Block on Trump's Asylum Ban Upheld by Supreme Court
On Monday, we learned that Emil Michael, senior vice president of business at Uber, said at a dinner party that he planned to spend "a million dollars" to hire researchers to investigate and harass reporters who wrote stories critical of Uber.
The tone of Michael's statements, as reported by BuzzFeed's Ben Smith, is pretty clear: "They'd look into 'your personal lives, your families,'" he said, implying Uber would spend money to embarrass and expose journalists for the crime of doing their jobs.
Now comes a bizarre twist.
According to BuzzFeed, knowledge about "God view" goes back to 2011, when venture capitalist Peter Sims received text messages from someone he didn't know telling him exactly where he was during an Uber ride in Manhattan. This little stunt was apparently being broadcast on a screen at an Uber launch party in New York, which caused Sims to quit Uber over privacy concerns.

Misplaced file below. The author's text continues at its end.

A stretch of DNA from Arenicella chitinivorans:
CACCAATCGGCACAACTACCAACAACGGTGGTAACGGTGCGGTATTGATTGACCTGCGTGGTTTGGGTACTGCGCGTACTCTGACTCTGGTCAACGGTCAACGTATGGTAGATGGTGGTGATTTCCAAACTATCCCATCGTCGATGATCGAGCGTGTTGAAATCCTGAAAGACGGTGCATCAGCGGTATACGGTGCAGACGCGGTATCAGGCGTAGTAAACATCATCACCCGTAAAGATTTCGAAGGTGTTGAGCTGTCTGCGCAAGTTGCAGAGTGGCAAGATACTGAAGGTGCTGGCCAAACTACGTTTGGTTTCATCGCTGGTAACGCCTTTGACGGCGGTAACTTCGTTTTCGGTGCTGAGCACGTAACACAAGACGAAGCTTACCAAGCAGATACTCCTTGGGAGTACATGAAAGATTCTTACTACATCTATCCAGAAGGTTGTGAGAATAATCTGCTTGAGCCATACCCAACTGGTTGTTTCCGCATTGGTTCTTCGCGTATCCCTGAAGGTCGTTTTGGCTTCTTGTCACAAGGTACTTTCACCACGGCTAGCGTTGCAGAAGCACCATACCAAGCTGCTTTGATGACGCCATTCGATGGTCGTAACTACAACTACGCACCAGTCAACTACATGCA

"God view" was also deployed earlier this month when Sarah Lacy, a reporter visiting Uber's New York City headquarters, was greeted by a general manger who knew exactly when she was arriving because he was tracking her. "God view" is "widely available to corporate employees," two former Uber employees told BuzzFeed.
Who's Minding the Store?
While Uber's carefully crafted press release distanced the company from Michael's statements, he remains employed there. His comments, combined with the existence of "God view," present a troubling picture for privacy, as Franken recognized. Could Michael, if he wanted to, track journalist Sarah Lacy in real time? Who else might have access to this information? How is access to the information restricted? Would anyone know if it were accessed for an illegitimate, non-business reason?
The answer to all of those questions is, "We don't know." This is yet another of those situations in which we're aware on an intellectual level that we're surrendering some of our privacy, but how much is unknown. Justice Sonia Sotomayor, concurring in Jones v. United States, the GPS tracking case, said it best: "[I]t may be necessary to reconsider the premise that an individual has no reasonable expectation of privacy in information voluntarily disclosed to third parties. This approach is ill suited to the digital age, in which people reveal a great deal of information about themselves to third parties in the course of carrying out mundane tasks."